Coronary angioplasty or percutaneous coronary intervention is a procedure wherein blocked arteries in the heart are opened. This procedure is done to restore blood flow to the heart and reduce cardiac symptoms such as chest pain.
The material posted on this page on coronary angioplasty and its risks is for learning purposes only. To learn to recognize and manage cardiac and circulatory emergencies take a first aid course with a Canadian training provider near you.
The benefits of coronary angioplasty
Due to aging, the plaques made up of fatty substances can build up inside the arteries. This results in a condition called atherosclerosis that causes the hardening of the arterial wall. Once atherosclerosis occurs, it can lead to a condition called coronary artery disease. The thickened arterial wall will cause the artery to thicken, enlarge and eventually becomes ruptured. As a result of this anatomic changes on the arterial wall, decreased oxygen results, causing the symptoms of pain and angina or chest pain.
If the plaque ruptures, this can cause the formation of blood clots. If a large clot is formed, this can partially or completely block the blood flow through the coronary artery. This is the most common cause of heart attack. Angioplasty can restore the blood flow to the heart. During the procedure, a thin catheter tube with a balloon tip is inserted through a major blood vessel in the affected artery. Once the catheter is in place, the balloon is inflated and compressing the plaque against the artery wall. This restores blood flow to the artery.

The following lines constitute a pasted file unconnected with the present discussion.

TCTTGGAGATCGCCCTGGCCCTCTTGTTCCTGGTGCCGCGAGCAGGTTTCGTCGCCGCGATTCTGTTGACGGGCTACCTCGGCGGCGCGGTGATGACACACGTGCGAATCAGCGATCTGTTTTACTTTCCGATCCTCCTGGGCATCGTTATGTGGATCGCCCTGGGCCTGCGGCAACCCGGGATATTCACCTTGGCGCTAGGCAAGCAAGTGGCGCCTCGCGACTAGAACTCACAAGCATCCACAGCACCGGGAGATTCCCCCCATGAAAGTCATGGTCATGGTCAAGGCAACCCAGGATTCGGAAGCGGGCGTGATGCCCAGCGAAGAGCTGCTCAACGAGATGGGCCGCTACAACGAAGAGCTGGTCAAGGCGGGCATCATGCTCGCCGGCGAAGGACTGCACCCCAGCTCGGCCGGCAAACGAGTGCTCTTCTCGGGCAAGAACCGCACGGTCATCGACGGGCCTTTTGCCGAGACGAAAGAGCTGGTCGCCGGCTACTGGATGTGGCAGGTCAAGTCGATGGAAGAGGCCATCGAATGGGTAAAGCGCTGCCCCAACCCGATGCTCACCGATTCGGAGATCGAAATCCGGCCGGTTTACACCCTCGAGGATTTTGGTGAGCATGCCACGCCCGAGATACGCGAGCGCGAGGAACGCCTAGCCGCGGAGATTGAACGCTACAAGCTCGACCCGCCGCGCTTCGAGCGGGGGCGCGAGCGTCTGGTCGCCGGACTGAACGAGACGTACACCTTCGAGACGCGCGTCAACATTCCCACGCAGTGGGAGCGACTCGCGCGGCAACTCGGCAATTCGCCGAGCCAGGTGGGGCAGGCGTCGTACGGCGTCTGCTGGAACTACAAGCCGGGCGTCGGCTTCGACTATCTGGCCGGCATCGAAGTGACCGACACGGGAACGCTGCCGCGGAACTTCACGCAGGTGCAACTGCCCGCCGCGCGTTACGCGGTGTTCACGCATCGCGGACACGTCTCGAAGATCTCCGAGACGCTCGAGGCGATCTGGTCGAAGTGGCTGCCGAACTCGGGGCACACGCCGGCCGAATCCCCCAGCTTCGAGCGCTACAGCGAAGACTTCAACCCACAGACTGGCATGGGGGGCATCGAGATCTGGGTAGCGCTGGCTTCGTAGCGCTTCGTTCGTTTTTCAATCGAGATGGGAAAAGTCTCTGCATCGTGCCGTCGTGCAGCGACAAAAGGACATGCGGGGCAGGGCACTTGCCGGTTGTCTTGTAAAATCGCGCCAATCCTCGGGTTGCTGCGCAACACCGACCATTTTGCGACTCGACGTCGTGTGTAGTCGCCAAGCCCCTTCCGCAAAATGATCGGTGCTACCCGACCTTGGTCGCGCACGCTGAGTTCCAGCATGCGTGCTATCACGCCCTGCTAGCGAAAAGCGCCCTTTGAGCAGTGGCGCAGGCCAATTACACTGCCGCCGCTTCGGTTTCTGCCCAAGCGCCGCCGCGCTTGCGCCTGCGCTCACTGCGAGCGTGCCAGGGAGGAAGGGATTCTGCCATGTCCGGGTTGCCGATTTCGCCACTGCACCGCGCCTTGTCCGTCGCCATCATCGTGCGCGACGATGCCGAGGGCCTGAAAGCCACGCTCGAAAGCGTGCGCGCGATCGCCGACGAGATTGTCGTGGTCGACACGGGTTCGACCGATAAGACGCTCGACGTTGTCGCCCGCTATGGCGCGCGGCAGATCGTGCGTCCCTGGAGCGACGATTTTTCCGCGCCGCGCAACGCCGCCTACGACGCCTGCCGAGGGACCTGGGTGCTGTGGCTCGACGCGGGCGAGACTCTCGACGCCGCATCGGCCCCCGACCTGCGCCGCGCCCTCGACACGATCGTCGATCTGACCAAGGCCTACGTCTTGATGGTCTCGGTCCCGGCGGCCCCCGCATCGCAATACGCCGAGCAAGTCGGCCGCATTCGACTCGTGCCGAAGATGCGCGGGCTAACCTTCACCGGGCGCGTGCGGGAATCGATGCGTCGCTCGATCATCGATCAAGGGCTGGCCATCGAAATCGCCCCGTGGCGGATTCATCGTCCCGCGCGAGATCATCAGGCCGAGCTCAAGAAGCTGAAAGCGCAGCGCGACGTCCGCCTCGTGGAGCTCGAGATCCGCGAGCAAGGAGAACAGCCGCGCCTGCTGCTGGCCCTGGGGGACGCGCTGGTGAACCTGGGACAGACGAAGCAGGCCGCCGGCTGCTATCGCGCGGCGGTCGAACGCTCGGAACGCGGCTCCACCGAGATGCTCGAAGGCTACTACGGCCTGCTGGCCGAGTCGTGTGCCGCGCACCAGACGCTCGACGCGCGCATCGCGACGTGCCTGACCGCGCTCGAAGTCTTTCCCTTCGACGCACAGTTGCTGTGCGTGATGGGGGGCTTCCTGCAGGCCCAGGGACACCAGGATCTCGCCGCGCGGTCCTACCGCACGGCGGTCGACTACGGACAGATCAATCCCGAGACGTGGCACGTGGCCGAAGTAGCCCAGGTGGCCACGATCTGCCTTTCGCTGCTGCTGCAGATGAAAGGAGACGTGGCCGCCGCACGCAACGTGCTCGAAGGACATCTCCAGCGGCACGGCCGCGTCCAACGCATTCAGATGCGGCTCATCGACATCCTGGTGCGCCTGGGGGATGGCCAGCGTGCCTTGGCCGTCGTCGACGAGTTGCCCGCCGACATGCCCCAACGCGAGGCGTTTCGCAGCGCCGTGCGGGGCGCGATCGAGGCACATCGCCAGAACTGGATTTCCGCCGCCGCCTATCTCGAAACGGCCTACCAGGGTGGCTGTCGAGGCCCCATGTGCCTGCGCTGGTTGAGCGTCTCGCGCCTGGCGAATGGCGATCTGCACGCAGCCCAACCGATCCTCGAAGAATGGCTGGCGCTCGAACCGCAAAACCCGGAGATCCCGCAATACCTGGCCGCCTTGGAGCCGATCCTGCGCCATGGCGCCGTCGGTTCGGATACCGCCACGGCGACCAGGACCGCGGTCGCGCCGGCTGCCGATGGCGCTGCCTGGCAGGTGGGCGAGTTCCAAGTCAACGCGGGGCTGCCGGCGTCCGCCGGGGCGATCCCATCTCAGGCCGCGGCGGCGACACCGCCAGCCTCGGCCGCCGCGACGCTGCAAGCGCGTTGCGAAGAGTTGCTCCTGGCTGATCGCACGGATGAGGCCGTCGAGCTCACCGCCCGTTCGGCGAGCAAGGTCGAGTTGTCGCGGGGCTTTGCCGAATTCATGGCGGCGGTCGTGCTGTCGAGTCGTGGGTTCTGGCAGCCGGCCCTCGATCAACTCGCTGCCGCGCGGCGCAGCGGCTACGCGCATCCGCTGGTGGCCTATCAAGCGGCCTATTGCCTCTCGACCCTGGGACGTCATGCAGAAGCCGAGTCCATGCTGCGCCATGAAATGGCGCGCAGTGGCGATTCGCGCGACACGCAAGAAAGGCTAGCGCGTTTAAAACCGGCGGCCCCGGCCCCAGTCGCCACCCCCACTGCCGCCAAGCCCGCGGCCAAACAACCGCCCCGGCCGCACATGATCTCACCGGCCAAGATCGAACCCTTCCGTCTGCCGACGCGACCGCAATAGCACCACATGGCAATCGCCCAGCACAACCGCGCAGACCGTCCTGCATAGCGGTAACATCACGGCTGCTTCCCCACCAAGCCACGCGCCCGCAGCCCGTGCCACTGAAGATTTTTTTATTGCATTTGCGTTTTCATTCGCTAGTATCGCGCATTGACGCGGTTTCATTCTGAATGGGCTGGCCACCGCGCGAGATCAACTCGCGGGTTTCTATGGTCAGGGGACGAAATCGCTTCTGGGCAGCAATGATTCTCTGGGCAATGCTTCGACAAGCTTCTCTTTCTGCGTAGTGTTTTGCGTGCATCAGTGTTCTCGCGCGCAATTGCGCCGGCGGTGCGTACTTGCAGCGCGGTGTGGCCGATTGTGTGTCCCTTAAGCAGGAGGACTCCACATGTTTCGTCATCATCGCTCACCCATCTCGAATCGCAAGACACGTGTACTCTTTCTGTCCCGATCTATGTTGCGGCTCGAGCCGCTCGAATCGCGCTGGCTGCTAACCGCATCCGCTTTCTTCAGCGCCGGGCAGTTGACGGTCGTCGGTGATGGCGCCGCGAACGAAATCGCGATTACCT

What are the risks of the procedure
Coronary angioplasty is a relatively common procedure and complications are less likely to occur. However, serious complications can still occur no matter how careful your doctor is. Complications of angioplasty may include:
- Bleeding and discomfort at the insertion site.
- Damage of blood vessel during the insertion
- Kidney damage related to the dye used during the procedure
- Heart attack
The most common complications of coronary angioplasty are restenosis and blood clots. Restenosis can occur if there is too much regrowth of the treated portion of the artery. This usually occurs 6 months after the procedure. Blood clots are highly associated with coronary angioplasty. Once these blood clots become dislodged, this may again obstruct the blood flow of any blood vessel.
First aid training helps in reducing the risks and symptoms
Knowledge and skills of first aid and CPR is very helpful in managing life threatening circumstances that may occur after angioplasty. Abnormal cardiac rhythms may occur, in which case, you should apply CPR immediately whenever the person suffers a sudden heart attack, stroke or loss of breathing. Do not waste the time to report any significant discomfort felt after the angioplasty with the doctor in order to prevent further complications.
National Heart, Lung and Blood Institute. What is Coronary Angioplasty? Retrieved on July 7, 2014 from http://www.nhlbi.nih.gov/health/health-topics/topics/angioplasty/.